Morrison's telling us what each team of heroes means to us. The Ultramarines are violent and militaristic, and after Superman and company save the day, Big Blue gives the Ultramarines an appropriate dressing down. The Justice League spends the first two-thirds of the book tracking down the super-serial-killer Black Death on Earth-Q (Batman laments: "They got lost saving somebody else's universe. Typical."). It's difficult to express here, but there is something about how all the scenes on QWEWQ are drawn in a 4-by-4 panel grid that is unbelievably claustrophobic, and when the League talk about our universe and its lack of superheroes being "unbelievable," "damaged," and "unhealthy" there is something so ineffably sad about it. It is like someone in our world describing a universe without color or light or love. For myself, at least, it brings to mind the final pages of Jimmy Corrigan -- Superman feels for us. Hence his decision to assign the Ultramarines to patrol QWEWQ and become its heroes and redeemers. Regrettably, as any reader of Seven Soldiers of Victory knows, the Ultramarines are doomed to fail.

As much as I enjoyed Morrison's recent apocalyptic meta-epic Final Crisis, JLA: Ultramarine Corps gets to the heart of that work's themes in a more concise, more uplifting, more energetic, and more poignant way. Namely, if superheroes didn't exist [which they don't] we would have to invent them [which we have]. And the superheroes know it.

In case I've lingered too long on the emotional/spiritual elements of this story, let me assure anyone who is considering reading this: it is also ass-kickingly awesome. It has The Squire (on whom the entire Internet has a crush, from what I can tell) placing telephone calls to another dimension while on a JLA base on Pluto. It has telepathic man-eating gorillas fighting Justice League robot-clones. It has Batman roasting on a spit. It has Batman in a flying saucer. All of which is drawn by Ed McGuinness, who we all loved on Deadpool in 1997 [Ed: and Superman in the 2000s] and who even manages to make Jeph Loeb worth reading on a semi-regular basis. He's like Joe Madureira except with style and talent and a work ethic.

Oh, and much as I'd like to forget it, JLA/WildC.A.T.s is in this collection, too. Appropriately, as filler. It's drawn by Val Semeiks (DC One Million), whose work I'd describe as "bland" but I can't really work up the enthusiasm to get past "bla." If you've read any superhero crossover before, JLAWildC.A.T.s is just like that one, only not fun or cool. The only thing remotely memorable is that Majestic tells Electric Blue Superman that he'd look good with a cape. Ugh. [Ed: And yet written by Grant Morrison. Go figure.]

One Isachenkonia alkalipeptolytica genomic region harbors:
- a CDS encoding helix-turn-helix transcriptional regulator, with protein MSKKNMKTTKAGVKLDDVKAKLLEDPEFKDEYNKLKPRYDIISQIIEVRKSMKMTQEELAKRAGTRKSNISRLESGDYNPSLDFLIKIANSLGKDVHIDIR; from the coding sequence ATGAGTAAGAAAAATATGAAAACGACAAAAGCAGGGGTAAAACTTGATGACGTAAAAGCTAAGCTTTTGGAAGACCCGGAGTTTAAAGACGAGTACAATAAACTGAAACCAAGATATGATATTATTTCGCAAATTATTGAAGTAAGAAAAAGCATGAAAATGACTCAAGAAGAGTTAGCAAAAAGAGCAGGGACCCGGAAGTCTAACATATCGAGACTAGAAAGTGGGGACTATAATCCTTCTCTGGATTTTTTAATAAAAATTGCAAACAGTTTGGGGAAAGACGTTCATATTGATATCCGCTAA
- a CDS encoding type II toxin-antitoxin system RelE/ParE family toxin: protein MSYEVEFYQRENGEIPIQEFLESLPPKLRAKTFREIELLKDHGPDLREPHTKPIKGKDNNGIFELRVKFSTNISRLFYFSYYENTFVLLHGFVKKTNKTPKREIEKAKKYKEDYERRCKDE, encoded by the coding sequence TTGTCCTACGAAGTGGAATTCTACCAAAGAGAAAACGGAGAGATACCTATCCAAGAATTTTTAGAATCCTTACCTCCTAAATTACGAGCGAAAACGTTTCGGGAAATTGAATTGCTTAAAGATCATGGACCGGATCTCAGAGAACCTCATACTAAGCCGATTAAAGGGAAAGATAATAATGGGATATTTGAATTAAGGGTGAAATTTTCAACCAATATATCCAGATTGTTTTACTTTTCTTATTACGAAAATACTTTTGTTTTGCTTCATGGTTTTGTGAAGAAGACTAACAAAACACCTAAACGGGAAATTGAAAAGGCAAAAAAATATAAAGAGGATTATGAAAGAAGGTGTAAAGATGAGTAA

Despite the presence of a weak crossover with the Un-X-Men, JLA: Ultramarine Corps is one of those comics I allow myself to at least skim on a monthly basis. It's loud, it's fun, it's touching, and it has lots of Batman. It's everything I love about superhero comics. And at least in terms of succeeding at what it sets out to accomplish, it's every bit as successful as, say, Watchmen. (Yeah, I don't play.)

[Coming next week, the long-awaited Collected Editions review of Final Crisis. Don't miss it!]
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4 comments:

  1. Nice review! I haven't read this one yet, but it's on my shelf, and you've got me a little excited about it now. (I'm just trying to figure out where to read it.)

    Actually I just need to figure out where to place Ultramarine Corps and all the other classified trades - New Maps of Hell, Hypothetical Woman, Kid Amazo, That Was Now This Is Then.

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  2. I'd definitely read Ultramarine Corps before Seven Soldiers of Victory; I understand that may not be right time-wise, but one leads into the other story-wise.

    The JLA Classified stories are essentially non-continuity -- their events and membership may not fit into regular continuity, and they don't necessarily reflect current events, either. If you just sat down and read 'em and considered them unofficial "Tales of the Justice League," I don't think you'd do yourself much harm.

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  3. So maybe just put them on the shelf by their release date?

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  4. Yes, together in a JLA Classified section after your JLA "regular" section -- that way they're like JLA apocrypha.